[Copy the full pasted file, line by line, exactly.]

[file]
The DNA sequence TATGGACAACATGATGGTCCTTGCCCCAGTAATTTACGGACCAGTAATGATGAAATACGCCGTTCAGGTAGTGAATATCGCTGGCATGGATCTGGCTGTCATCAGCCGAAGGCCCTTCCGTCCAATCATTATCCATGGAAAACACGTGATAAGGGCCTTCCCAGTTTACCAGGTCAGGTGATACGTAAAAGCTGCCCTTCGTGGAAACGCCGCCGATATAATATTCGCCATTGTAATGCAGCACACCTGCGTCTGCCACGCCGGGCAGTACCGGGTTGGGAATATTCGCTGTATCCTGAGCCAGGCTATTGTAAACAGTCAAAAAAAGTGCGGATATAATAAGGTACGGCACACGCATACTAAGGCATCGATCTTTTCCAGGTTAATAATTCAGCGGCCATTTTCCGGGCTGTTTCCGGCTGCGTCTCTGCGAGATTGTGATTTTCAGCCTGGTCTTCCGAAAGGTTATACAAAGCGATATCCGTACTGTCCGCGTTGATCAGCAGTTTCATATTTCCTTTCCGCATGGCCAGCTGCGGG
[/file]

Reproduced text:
The DNA sequence TATGGACAACATGATGGTCCTTGCCCCAGTAATTTACGGACCAGTAATGATGAAATACGCCGTTCAGGTAGTGAATATCGCTGGCATGGATCTGGCTGTCATCAGCCGAAGGCCCTTCCGTCCAATCATTATCCATGGAAAACACGTGATAAGGGCCTTCCCAGTTTACCAGGTCAGGTGATACGTAAAAGCTGCCCTTCGTGGAAACGCCGCCGATATAATATTCGCCATTGTAATGCAGCACACCTGCGTCTGCCACGCCGGGCAGTACCGGGTTGGGAATATTCGCTGTATCCTGAGCCAGGCTATTGTAAACAGTCAAAAAAAGTGCGGATATAATAAGGTACGGCACACGCATACTAAGGCATCGATCTTTTCCAGGTTAATAATTCAGCGGCCATTTTCCGGGCTGTTTCCGGCTGCGTCTCTGCGAGATTGTGATTTTCAGCCTGGTCTTCCGAAAGGTTATACAAAGCGATATCCGTACTGTCCGCGTTGATCAGCAGTTTCATATTTCCTTTCCGCATGGCCAGCTGCGGG